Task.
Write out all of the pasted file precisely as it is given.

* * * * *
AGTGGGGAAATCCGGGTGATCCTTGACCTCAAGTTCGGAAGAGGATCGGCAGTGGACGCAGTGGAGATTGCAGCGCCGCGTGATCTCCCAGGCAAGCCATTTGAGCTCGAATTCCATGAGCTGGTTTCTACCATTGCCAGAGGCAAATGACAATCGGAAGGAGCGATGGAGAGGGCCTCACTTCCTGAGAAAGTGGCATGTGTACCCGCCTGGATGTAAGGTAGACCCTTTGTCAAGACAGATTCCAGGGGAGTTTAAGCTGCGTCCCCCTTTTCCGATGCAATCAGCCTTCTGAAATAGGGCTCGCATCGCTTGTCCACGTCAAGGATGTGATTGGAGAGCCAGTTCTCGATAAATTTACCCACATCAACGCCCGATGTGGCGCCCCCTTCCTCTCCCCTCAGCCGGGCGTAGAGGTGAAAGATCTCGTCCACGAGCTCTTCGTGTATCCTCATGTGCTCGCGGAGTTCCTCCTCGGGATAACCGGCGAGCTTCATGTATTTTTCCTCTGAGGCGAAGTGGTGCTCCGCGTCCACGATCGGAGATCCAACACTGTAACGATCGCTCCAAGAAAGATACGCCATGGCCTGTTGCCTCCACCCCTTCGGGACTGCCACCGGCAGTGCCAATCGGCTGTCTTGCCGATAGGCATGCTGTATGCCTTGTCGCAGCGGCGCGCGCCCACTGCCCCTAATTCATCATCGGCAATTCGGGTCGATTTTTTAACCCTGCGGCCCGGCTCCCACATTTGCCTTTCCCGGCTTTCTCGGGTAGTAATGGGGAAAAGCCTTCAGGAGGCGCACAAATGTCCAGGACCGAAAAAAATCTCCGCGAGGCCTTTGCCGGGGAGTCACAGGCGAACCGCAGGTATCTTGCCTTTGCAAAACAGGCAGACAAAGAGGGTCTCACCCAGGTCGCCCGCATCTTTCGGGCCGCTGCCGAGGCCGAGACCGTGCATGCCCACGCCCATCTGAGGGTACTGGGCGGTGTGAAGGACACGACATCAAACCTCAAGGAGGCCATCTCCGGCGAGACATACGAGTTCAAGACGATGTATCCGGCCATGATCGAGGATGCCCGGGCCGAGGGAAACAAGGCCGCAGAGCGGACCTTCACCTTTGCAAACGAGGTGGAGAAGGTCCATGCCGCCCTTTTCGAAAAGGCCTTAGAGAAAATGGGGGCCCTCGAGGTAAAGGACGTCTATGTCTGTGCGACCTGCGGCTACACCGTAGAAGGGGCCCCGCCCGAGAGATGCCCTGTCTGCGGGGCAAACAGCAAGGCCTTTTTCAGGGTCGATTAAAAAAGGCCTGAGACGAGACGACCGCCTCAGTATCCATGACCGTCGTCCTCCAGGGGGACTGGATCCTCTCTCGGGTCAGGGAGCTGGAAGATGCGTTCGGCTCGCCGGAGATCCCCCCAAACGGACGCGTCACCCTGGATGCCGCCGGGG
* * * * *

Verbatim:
AGTGGGGAAATCCGGGTGATCCTTGACCTCAAGTTCGGAAGAGGATCGGCAGTGGACGCAGTGGAGATTGCAGCGCCGCGTGATCTCCCAGGCAAGCCATTTGAGCTCGAATTCCATGAGCTGGTTTCTACCATTGCCAGAGGCAAATGACAATCGGAAGGAGCGATGGAGAGGGCCTCACTTCCTGAGAAAGTGGCATGTGTACCCGCCTGGATGTAAGGTAGACCCTTTGTCAAGACAGATTCCAGGGGAGTTTAAGCTGCGTCCCCCTTTTCCGATGCAATCAGCCTTCTGAAATAGGGCTCGCATCGCTTGTCCACGTCAAGGATGTGATTGGAGAGCCAGTTCTCGATAAATTTACCCACATCAACGCCCGATGTGGCGCCCCCTTCCTCTCCCCTCAGCCGGGCGTAGAGGTGAAAGATCTCGTCCACGAGCTCTTCGTGTATCCTCATGTGCTCGCGGAGTTCCTCCTCGGGATAACCGGCGAGCTTCATGTATTTTTCCTCTGAGGCGAAGTGGTGCTCCGCGTCCACGATCGGAGATCCAACACTGTAACGATCGCTCCAAGAAAGATACGCCATGGCCTGTTGCCTCCACCCCTTCGGGACTGCCACCGGCAGTGCCAATCGGCTGTCTTGCCGATAGGCATGCTGTATGCCTTGTCGCAGCGGCGCGCGCCCACTGCCCCTAATTCATCATCGGCAATTCGGGTCGATTTTTTAACCCTGCGGCCCGGCTCCCACATTTGCCTTTCCCGGCTTTCTCGGGTAGTAATGGGGAAAAGCCTTCAGGAGGCGCACAAATGTCCAGGACCGAAAAAAATCTCCGCGAGGCCTTTGCCGGGGAGTCACAGGCGAACCGCAGGTATCTTGCCTTTGCAAAACAGGCAGACAAAGAGGGTCTCACCCAGGTCGCCCGCATCTTTCGGGCCGCTGCCGAGGCCGAGACCGTGCATGCCCACGCCCATCTGAGGGTACTGGGCGGTGTGAAGGACACGACATCAAACCTCAAGGAGGCCATCTCCGGCGAGACATACGAGTTCAAGACGATGTATCCGGCCATGATCGAGGATGCCCGGGCCGAGGGAAACAAGGCCGCAGAGCGGACCTTCACCTTTGCAAACGAGGTGGAGAAGGTCCATGCCGCCCTTTTCGAAAAGGCCTTAGAGAAAATGGGGGCCCTCGAGGTAAAGGACGTCTATGTCTGTGCGACCTGCGGCTACACCGTAGAAGGGGCCCCGCCCGAGAGATGCCCTGTCTGCGGGGCAAACAGCAAGGCCTTTTTCAGGGTCGATTAAAAAAGGCCTGAGACGAGACGACCGCCTCAGTATCCATGACCGTCGTCCTCCAGGGGGACTGGATCCTCTCTCGGGTCAGGGAGCTGGAAGATGCGTTCGGCTCGCCGGAGATCCCCCCAAACGGACGCGTCACCCTGGATGCCGCCGGGG